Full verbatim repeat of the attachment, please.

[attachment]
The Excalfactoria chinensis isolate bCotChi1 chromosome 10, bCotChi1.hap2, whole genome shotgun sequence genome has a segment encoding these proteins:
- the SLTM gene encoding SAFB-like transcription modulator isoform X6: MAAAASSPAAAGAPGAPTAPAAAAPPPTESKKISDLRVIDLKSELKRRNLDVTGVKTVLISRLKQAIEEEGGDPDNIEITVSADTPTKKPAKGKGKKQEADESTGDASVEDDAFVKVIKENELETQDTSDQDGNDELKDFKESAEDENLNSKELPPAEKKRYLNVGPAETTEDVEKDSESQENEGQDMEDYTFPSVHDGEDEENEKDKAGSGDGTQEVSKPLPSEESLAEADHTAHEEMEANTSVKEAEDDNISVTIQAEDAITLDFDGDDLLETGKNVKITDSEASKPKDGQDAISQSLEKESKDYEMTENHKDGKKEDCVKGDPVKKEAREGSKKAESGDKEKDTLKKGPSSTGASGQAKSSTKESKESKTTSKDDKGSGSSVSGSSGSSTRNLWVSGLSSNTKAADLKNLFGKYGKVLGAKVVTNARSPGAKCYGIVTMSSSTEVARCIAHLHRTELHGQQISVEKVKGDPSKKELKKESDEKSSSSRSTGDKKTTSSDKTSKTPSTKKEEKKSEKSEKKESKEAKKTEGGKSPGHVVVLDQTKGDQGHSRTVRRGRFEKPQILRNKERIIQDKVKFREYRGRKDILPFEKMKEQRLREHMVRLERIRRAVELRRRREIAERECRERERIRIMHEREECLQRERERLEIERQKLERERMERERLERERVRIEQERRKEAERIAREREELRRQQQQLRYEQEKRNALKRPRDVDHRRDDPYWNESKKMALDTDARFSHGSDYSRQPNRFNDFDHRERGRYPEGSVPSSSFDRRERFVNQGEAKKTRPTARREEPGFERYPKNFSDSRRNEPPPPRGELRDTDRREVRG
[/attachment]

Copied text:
The Excalfactoria chinensis isolate bCotChi1 chromosome 10, bCotChi1.hap2, whole genome shotgun sequence genome has a segment encoding these proteins:
- the SLTM gene encoding SAFB-like transcription modulator isoform X6: MAAAASSPAAAGAPGAPTAPAAAAPPPTESKKISDLRVIDLKSELKRRNLDVTGVKTVLISRLKQAIEEEGGDPDNIEITVSADTPTKKPAKGKGKKQEADESTGDASVEDDAFVKVIKENELETQDTSDQDGNDELKDFKESAEDENLNSKELPPAEKKRYLNVGPAETTEDVEKDSESQENEGQDMEDYTFPSVHDGEDEENEKDKAGSGDGTQEVSKPLPSEESLAEADHTAHEEMEANTSVKEAEDDNISVTIQAEDAITLDFDGDDLLETGKNVKITDSEASKPKDGQDAISQSLEKESKDYEMTENHKDGKKEDCVKGDPVKKEAREGSKKAESGDKEKDTLKKGPSSTGASGQAKSSTKESKESKTTSKDDKGSGSSVSGSSGSSTRNLWVSGLSSNTKAADLKNLFGKYGKVLGAKVVTNARSPGAKCYGIVTMSSSTEVARCIAHLHRTELHGQQISVEKVKGDPSKKELKKESDEKSSSSRSTGDKKTTSSDKTSKTPSTKKEEKKSEKSEKKESKEAKKTEGGKSPGHVVVLDQTKGDQGHSRTVRRGRFEKPQILRNKERIIQDKVKFREYRGRKDILPFEKMKEQRLREHMVRLERIRRAVELRRRREIAERECRERERIRIMHEREECLQRERERLEIERQKLERERMERERLERERVRIEQERRKEAERIAREREELRRQQQQLRYEQEKRNALKRPRDVDHRRDDPYWNESKKMALDTDARFSHGSDYSRQPNRFNDFDHRERGRYPEGSVPSSSFDRRERFVNQGEAKKTRPTARREEPGFERYPKNFSDSRRNEPPPPRGELRDTDRREVRG